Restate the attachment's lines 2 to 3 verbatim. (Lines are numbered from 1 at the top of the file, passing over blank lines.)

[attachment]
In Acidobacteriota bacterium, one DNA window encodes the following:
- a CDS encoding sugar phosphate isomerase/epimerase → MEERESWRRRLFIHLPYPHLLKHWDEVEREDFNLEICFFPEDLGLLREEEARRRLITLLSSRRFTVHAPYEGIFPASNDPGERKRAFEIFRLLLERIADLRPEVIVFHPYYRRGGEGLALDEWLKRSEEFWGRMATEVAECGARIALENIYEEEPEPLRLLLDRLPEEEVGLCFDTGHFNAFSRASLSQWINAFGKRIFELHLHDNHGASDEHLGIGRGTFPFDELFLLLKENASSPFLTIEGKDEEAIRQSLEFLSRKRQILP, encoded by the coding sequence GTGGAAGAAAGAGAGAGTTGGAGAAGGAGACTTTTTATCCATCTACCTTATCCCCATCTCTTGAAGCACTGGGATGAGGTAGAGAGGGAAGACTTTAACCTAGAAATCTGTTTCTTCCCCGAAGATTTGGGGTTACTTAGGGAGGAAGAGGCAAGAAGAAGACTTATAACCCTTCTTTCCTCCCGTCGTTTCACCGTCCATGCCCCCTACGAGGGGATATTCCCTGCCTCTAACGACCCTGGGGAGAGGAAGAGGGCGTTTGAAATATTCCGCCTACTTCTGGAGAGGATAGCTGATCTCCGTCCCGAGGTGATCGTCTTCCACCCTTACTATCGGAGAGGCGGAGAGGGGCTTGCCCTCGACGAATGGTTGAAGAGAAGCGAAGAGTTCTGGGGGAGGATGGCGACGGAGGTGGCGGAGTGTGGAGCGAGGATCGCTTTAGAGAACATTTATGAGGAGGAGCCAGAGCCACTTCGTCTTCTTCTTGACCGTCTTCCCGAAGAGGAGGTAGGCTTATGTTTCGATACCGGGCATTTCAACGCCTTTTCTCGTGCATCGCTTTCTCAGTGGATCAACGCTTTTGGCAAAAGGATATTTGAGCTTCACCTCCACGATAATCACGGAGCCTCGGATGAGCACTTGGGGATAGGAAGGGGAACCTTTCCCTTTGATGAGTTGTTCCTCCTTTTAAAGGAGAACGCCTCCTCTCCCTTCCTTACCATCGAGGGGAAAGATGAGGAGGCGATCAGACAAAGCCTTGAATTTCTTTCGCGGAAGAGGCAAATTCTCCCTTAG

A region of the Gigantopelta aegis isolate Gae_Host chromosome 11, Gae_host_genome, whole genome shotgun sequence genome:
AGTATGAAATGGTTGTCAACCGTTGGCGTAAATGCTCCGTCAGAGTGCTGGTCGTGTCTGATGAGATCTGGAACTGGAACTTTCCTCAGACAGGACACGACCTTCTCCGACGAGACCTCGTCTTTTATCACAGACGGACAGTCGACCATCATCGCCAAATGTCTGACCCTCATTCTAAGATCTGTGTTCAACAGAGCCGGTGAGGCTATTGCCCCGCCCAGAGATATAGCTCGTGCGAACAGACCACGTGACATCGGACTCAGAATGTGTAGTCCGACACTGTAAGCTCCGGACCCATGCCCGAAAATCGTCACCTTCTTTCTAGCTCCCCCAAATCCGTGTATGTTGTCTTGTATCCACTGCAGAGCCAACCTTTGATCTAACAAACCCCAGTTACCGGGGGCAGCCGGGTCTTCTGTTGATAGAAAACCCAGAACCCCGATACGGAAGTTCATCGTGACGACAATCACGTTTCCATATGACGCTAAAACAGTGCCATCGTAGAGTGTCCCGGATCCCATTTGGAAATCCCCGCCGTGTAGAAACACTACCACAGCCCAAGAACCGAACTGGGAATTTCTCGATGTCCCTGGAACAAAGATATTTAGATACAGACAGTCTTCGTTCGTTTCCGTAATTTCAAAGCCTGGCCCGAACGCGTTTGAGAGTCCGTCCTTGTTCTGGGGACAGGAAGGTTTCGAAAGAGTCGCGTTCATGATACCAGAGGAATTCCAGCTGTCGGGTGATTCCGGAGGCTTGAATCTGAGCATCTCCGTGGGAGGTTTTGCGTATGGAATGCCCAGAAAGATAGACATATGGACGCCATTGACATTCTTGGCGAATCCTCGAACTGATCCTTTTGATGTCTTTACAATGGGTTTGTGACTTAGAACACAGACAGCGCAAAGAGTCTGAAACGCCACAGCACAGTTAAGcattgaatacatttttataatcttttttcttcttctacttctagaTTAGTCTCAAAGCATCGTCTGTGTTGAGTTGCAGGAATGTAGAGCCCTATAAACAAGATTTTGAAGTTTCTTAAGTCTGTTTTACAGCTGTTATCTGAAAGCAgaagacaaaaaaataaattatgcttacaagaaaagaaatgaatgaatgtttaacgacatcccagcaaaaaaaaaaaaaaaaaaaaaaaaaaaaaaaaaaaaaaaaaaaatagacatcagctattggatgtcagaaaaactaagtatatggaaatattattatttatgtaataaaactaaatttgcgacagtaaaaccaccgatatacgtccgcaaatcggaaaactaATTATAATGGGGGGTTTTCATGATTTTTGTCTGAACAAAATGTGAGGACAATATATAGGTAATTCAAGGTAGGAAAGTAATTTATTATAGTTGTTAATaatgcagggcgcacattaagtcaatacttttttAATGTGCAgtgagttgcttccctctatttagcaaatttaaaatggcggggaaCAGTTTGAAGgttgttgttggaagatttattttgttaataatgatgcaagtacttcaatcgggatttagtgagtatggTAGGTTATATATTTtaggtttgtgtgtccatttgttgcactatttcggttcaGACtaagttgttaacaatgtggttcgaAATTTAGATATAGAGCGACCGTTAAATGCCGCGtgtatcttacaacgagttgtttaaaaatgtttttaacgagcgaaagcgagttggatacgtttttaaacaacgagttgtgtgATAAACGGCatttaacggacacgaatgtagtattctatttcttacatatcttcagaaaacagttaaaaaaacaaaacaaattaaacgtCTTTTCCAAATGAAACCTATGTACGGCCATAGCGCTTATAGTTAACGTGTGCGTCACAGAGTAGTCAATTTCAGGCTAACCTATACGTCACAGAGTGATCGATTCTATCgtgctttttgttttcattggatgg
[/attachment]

- a CDS encoding sugar phosphate isomerase/epimerase → MEERESWRRRLFIHLPYPHLLKHWDEVEREDFNLEICFFPEDLGLLREEEARRRLITLLSSRRFTVHAPYEGIFPASNDPGERKRAFEIFRLLLERIADLRPEVIVFHPYYRRGGEGLALDEWLKRSEEFWGRMATEVAECGARIALENIYEEEPEPLRLLLDRLPEEEVGLCFDTGHFNAFSRASLSQWINAFGKRIFELHLHDNHGASDEHLGIGRGTFPFDELFLLLKENASSPFLTIEGKDEEAIRQSLEFLSRKRQILP, encoded by the coding sequence GTGGAAGAAAGAGAGAGTTGGAGAAGGAGACTTTTTATCCATCTACCTTATCCCCATCTCTTGAAGCACTGGGATGAGGTAGAGAGGGAAGACTTTAACCTAGAAATCTGTTTCTTCCCCGAAGATTTGGGGTTACTTAGGGAGGAAGAGGCAAGAAGAAGACTTATAACCCTTCTTTCCTCCCGTCGTTTCACCGTCCATGCCCCCTACGAGGGGATATTCCCTGCCTCTAACGACCCTGGGGAGAGGAAGAGGGCGTTTGAAATATTCCGCCTACTTCTGGAGAGGATAGCTGATCTCCGTCCCGAGGTGATCGTCTTCCACCCTTACTATCGGAGAGGCGGAGAGGGGCTTGCCCTCGACGAATGGTTGAAGAGAAGCGAAGAGTTCTGGGGGAGGATGGCGACGGAGGTGGCGGAGTGTGGAGCGAGGATCGCTTTAGAGAACATTTATGAGGAGGAGCCAGAGCCACTTCGTCTTCTTCTTGACCGTCTTCCCGAAGAGGAGGTAGGCTTATGTTTCGATACCGGGCATTTCAACGCCTTTTCTCGTGCATCGCTTTCTCAGTGGATCAACGCTTTTGGCAAAAGGATATTTGAGCTTCACCTCCACGATAATCACGGAGCCTCGGATGAGCACTTGGGGATAGGAAGGGGAACCTTTCCCTTTGATGAGTTGTTCCTCCTTTTAAAGGAGAACGCCTCCTCTCCCTTCCTTACCATCGAGGGGAAAGATGAGGAGGCGATCAGACAAAGCCTTGAATTTCTTTCGCGGAAGAGGCAAATTCTCCCTTAG

A region of the Gigantopelta aegis isolate Gae_Host chromosome 11, Gae_host_genome, whole genome shotgun sequence genome: